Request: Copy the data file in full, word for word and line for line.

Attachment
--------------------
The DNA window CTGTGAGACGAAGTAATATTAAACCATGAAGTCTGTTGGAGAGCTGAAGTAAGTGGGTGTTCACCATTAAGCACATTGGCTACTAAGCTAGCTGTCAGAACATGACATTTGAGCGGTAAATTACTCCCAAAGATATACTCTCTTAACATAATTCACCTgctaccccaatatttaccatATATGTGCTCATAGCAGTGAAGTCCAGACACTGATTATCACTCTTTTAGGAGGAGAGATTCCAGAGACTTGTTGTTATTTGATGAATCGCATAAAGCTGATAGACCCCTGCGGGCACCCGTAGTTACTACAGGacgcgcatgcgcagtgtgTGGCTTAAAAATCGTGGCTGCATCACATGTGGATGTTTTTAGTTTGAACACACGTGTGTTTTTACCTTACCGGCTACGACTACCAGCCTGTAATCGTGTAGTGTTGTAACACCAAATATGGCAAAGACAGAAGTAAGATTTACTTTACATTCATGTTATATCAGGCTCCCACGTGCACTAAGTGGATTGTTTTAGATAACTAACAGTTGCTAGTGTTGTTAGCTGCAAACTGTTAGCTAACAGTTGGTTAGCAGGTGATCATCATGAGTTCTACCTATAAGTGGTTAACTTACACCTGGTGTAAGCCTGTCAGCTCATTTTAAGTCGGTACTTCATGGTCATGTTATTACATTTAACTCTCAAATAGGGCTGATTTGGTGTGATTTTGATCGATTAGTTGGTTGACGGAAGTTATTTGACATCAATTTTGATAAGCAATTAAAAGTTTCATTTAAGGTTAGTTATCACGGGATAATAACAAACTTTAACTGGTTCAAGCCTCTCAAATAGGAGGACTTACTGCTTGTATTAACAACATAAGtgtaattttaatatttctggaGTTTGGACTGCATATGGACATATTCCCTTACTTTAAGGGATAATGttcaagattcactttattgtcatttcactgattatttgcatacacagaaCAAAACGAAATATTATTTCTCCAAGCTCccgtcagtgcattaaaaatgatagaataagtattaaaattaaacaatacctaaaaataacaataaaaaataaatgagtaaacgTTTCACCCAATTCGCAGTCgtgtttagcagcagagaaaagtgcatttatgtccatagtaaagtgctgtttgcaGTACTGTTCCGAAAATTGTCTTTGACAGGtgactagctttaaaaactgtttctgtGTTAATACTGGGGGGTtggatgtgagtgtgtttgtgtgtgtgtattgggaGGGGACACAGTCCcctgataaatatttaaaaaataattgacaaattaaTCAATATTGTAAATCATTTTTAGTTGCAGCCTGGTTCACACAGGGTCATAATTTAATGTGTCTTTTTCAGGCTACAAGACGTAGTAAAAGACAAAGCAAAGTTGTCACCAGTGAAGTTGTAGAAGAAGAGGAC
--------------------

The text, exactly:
The DNA window CTGTGAGACGAAGTAATATTAAACCATGAAGTCTGTTGGAGAGCTGAAGTAAGTGGGTGTTCACCATTAAGCACATTGGCTACTAAGCTAGCTGTCAGAACATGACATTTGAGCGGTAAATTACTCCCAAAGATATACTCTCTTAACATAATTCACCTgctaccccaatatttaccatATATGTGCTCATAGCAGTGAAGTCCAGACACTGATTATCACTCTTTTAGGAGGAGAGATTCCAGAGACTTGTTGTTATTTGATGAATCGCATAAAGCTGATAGACCCCTGCGGGCACCCGTAGTTACTACAGGacgcgcatgcgcagtgtgTGGCTTAAAAATCGTGGCTGCATCACATGTGGATGTTTTTAGTTTGAACACACGTGTGTTTTTACCTTACCGGCTACGACTACCAGCCTGTAATCGTGTAGTGTTGTAACACCAAATATGGCAAAGACAGAAGTAAGATTTACTTTACATTCATGTTATATCAGGCTCCCACGTGCACTAAGTGGATTGTTTTAGATAACTAACAGTTGCTAGTGTTGTTAGCTGCAAACTGTTAGCTAACAGTTGGTTAGCAGGTGATCATCATGAGTTCTACCTATAAGTGGTTAACTTACACCTGGTGTAAGCCTGTCAGCTCATTTTAAGTCGGTACTTCATGGTCATGTTATTACATTTAACTCTCAAATAGGGCTGATTTGGTGTGATTTTGATCGATTAGTTGGTTGACGGAAGTTATTTGACATCAATTTTGATAAGCAATTAAAAGTTTCATTTAAGGTTAGTTATCACGGGATAATAACAAACTTTAACTGGTTCAAGCCTCTCAAATAGGAGGACTTACTGCTTGTATTAACAACATAAGtgtaattttaatatttctggaGTTTGGACTGCATATGGACATATTCCCTTACTTTAAGGGATAATGttcaagattcactttattgtcatttcactgattatttgcatacacagaaCAAAACGAAATATTATTTCTCCAAGCTCccgtcagtgcattaaaaatgatagaataagtattaaaattaaacaatacctaaaaataacaataaaaaataaatgagtaaacgTTTCACCCAATTCGCAGTCgtgtttagcagcagagaaaagtgcatttatgtccatagtaaagtgctgtttgcaGTACTGTTCCGAAAATTGTCTTTGACAGGtgactagctttaaaaactgtttctgtGTTAATACTGGGGGGTtggatgtgagtgtgtttgtgtgtgtgtattgggaGGGGACACAGTCCcctgataaatatttaaaaaataattgacaaattaaTCAATATTGTAAATCATTTTTAGTTGCAGCCTGGTTCACACAGGGTCATAATTTAATGTGTCTTTTTCAGGCTACAAGACGTAGTAAAAGACAAAGCAAAGTTGTCACCAGTGAAGTTGTAGAAGAAGAGGAC